Currently, 77 percent of Stanford undergraduates leave the university at graduation with no student debt.

Families with incomes at higher levels, typically up to $225,000, may also qualify for financial assistance, especially if more than one family member is enrolled in college. Financial aid offers vary by family, but the financial aid expansion for 2015-16 will allow Stanford to reduce the expected parental contribution for many families at these higher income levels.

Annual costs for a typical Stanford student total roughly $65,000 before financial aid.

"This expansion of the financial aid program is a demonstration of Stanford's commitment to access for outstanding students from all backgrounds – including not only those from the lowest socioeconomic status, but also middle- and upper-middle-class families who need our assistance as well," said Karen Cooper, associate dean and director of financial aid.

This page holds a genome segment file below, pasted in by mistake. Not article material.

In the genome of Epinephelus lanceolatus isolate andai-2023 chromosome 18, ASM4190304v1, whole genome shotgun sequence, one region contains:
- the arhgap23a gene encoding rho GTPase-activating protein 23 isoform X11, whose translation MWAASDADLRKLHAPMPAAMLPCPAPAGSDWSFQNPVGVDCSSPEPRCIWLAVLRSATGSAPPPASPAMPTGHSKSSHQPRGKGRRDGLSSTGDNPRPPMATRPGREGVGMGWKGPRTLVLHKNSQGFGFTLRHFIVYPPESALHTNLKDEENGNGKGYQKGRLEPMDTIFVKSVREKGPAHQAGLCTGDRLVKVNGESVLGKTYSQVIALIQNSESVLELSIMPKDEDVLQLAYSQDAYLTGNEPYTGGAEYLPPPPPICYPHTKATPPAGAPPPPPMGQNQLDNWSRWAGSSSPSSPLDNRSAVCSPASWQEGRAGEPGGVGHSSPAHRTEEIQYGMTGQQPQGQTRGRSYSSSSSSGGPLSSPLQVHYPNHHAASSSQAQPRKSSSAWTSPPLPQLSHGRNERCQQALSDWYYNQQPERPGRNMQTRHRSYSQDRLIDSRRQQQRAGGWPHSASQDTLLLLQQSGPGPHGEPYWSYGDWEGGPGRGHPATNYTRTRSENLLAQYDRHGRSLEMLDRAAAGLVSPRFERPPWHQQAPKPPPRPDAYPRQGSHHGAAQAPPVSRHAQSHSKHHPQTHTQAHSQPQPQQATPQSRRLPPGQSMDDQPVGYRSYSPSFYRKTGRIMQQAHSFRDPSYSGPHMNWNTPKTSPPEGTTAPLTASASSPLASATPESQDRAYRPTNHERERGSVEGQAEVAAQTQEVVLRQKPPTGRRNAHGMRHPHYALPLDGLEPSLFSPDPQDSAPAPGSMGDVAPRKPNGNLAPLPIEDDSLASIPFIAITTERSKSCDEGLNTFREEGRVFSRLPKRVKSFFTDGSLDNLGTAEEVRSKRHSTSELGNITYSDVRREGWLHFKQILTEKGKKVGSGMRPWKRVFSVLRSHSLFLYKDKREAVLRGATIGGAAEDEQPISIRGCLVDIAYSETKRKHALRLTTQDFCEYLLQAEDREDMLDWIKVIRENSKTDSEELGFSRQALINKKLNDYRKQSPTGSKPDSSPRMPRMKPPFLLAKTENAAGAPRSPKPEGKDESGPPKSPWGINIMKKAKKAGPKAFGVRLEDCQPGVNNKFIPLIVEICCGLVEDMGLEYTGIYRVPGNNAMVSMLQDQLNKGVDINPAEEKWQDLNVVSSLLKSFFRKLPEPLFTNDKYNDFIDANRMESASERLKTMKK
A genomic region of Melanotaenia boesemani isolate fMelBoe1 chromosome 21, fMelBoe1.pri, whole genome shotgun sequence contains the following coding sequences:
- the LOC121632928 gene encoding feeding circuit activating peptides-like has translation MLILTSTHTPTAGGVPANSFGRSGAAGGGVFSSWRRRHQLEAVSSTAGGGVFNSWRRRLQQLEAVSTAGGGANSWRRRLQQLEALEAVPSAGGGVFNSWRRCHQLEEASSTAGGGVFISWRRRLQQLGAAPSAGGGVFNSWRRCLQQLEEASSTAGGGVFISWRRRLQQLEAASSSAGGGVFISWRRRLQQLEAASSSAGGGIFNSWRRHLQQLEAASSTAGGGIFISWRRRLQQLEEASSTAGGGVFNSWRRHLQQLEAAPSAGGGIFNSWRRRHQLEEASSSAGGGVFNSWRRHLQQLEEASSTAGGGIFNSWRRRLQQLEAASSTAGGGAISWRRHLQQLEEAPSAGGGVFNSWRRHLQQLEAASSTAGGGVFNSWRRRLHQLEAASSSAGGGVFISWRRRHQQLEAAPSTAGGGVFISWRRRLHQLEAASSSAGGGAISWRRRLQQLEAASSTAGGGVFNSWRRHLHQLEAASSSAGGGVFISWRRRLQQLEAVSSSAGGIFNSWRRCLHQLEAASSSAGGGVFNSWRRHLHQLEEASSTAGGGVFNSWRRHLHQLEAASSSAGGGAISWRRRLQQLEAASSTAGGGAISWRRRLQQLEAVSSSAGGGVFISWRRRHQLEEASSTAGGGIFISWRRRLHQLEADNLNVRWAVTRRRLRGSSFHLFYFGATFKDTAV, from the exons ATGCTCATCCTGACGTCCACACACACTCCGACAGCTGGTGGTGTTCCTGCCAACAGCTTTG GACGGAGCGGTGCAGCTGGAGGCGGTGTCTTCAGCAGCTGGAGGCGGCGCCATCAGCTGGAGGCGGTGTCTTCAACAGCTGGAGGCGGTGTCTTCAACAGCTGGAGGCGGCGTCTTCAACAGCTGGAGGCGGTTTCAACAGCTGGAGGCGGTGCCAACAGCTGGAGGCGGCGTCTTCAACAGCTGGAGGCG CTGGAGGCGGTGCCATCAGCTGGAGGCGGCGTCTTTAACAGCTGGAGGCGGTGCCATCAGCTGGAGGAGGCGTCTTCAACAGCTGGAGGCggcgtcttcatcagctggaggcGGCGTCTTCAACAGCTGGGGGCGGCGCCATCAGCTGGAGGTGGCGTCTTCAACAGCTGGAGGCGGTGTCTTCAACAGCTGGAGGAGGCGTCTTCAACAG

MEDIA CONTACT
Richard H. Shaw, dean of admission and financial aid: (650) 723-2091, rhshaw@stanford.edu

http://news.stanford.edu/news/2015/march/new-admits-finaid-032715.html

Duke Accepted 3466 Students for Class of 2019

For the third consecutive year, Duke's regular decision acceptance rate is in the single digits—coming in at 9.4 percent for the Class of 2019.

At 7 p.m. today, the University released admissions decisions online to more than 28,000 applicants—and for 2,650 of them, the news was good. An additional 69 students who were deferred from the early decision process were accepted.
This year's acceptance rate is up slightly from last year's record low of 9 percent. The number of regular decision applications dipped slightly, from 29,300 last year to just more than 28,000 this year.